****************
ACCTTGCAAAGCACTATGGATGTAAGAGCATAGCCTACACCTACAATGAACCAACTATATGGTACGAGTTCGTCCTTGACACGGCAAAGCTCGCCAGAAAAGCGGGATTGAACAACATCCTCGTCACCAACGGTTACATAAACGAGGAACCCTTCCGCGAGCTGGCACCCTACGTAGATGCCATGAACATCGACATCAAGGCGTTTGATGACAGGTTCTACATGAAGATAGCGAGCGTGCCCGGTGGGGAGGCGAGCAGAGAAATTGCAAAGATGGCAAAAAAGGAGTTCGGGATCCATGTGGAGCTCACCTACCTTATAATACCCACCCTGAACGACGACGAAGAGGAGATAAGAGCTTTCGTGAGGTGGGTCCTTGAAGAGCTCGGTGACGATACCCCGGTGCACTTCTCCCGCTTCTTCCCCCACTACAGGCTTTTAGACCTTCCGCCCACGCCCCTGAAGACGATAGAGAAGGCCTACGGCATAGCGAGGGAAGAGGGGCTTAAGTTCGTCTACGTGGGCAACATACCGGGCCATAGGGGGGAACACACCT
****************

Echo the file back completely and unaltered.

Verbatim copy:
ACCTTGCAAAGCACTATGGATGTAAGAGCATAGCCTACACCTACAATGAACCAACTATATGGTACGAGTTCGTCCTTGACACGGCAAAGCTCGCCAGAAAAGCGGGATTGAACAACATCCTCGTCACCAACGGTTACATAAACGAGGAACCCTTCCGCGAGCTGGCACCCTACGTAGATGCCATGAACATCGACATCAAGGCGTTTGATGACAGGTTCTACATGAAGATAGCGAGCGTGCCCGGTGGGGAGGCGAGCAGAGAAATTGCAAAGATGGCAAAAAAGGAGTTCGGGATCCATGTGGAGCTCACCTACCTTATAATACCCACCCTGAACGACGACGAAGAGGAGATAAGAGCTTTCGTGAGGTGGGTCCTTGAAGAGCTCGGTGACGATACCCCGGTGCACTTCTCCCGCTTCTTCCCCCACTACAGGCTTTTAGACCTTCCGCCCACGCCCCTGAAGACGATAGAGAAGGCCTACGGCATAGCGAGGGAAGAGGGGCTTAAGTTCGTCTACGTGGGCAACATACCGGGCCATAGGGGGGAACACACCT